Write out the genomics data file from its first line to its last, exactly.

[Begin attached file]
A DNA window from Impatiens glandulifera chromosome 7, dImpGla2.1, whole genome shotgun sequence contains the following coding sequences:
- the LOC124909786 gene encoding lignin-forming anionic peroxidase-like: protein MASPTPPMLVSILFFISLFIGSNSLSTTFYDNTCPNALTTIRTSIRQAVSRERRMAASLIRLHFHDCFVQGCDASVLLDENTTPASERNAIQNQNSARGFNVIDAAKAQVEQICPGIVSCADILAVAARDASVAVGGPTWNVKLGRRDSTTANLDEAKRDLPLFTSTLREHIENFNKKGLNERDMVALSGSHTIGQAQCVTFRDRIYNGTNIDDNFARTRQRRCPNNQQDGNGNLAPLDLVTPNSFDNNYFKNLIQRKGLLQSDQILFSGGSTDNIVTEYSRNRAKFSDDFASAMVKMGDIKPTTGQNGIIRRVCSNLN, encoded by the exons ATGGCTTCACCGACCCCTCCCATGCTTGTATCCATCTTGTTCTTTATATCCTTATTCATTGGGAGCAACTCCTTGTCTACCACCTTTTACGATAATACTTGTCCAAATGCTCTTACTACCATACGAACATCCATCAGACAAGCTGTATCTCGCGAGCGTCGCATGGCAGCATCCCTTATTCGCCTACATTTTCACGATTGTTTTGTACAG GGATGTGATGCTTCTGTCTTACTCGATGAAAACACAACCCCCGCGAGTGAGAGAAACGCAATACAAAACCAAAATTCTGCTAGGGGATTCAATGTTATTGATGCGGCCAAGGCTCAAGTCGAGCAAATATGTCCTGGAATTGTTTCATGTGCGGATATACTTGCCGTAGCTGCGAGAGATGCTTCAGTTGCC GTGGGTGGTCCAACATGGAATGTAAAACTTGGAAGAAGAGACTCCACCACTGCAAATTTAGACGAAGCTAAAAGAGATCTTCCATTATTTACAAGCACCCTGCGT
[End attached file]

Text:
A DNA window from Impatiens glandulifera chromosome 7, dImpGla2.1, whole genome shotgun sequence contains the following coding sequences:
- the LOC124909786 gene encoding lignin-forming anionic peroxidase-like: protein MASPTPPMLVSILFFISLFIGSNSLSTTFYDNTCPNALTTIRTSIRQAVSRERRMAASLIRLHFHDCFVQGCDASVLLDENTTPASERNAIQNQNSARGFNVIDAAKAQVEQICPGIVSCADILAVAARDASVAVGGPTWNVKLGRRDSTTANLDEAKRDLPLFTSTLREHIENFNKKGLNERDMVALSGSHTIGQAQCVTFRDRIYNGTNIDDNFARTRQRRCPNNQQDGNGNLAPLDLVTPNSFDNNYFKNLIQRKGLLQSDQILFSGGSTDNIVTEYSRNRAKFSDDFASAMVKMGDIKPTTGQNGIIRRVCSNLN, encoded by the exons ATGGCTTCACCGACCCCTCCCATGCTTGTATCCATCTTGTTCTTTATATCCTTATTCATTGGGAGCAACTCCTTGTCTACCACCTTTTACGATAATACTTGTCCAAATGCTCTTACTACCATACGAACATCCATCAGACAAGCTGTATCTCGCGAGCGTCGCATGGCAGCATCCCTTATTCGCCTACATTTTCACGATTGTTTTGTACAG GGATGTGATGCTTCTGTCTTACTCGATGAAAACACAACCCCCGCGAGTGAGAGAAACGCAATACAAAACCAAAATTCTGCTAGGGGATTCAATGTTATTGATGCGGCCAAGGCTCAAGTCGAGCAAATATGTCCTGGAATTGTTTCATGTGCGGATATACTTGCCGTAGCTGCGAGAGATGCTTCAGTTGCC GTGGGTGGTCCAACATGGAATGTAAAACTTGGAAGAAGAGACTCCACCACTGCAAATTTAGACGAAGCTAAAAGAGATCTTCCATTATTTACAAGCACCCTGCGT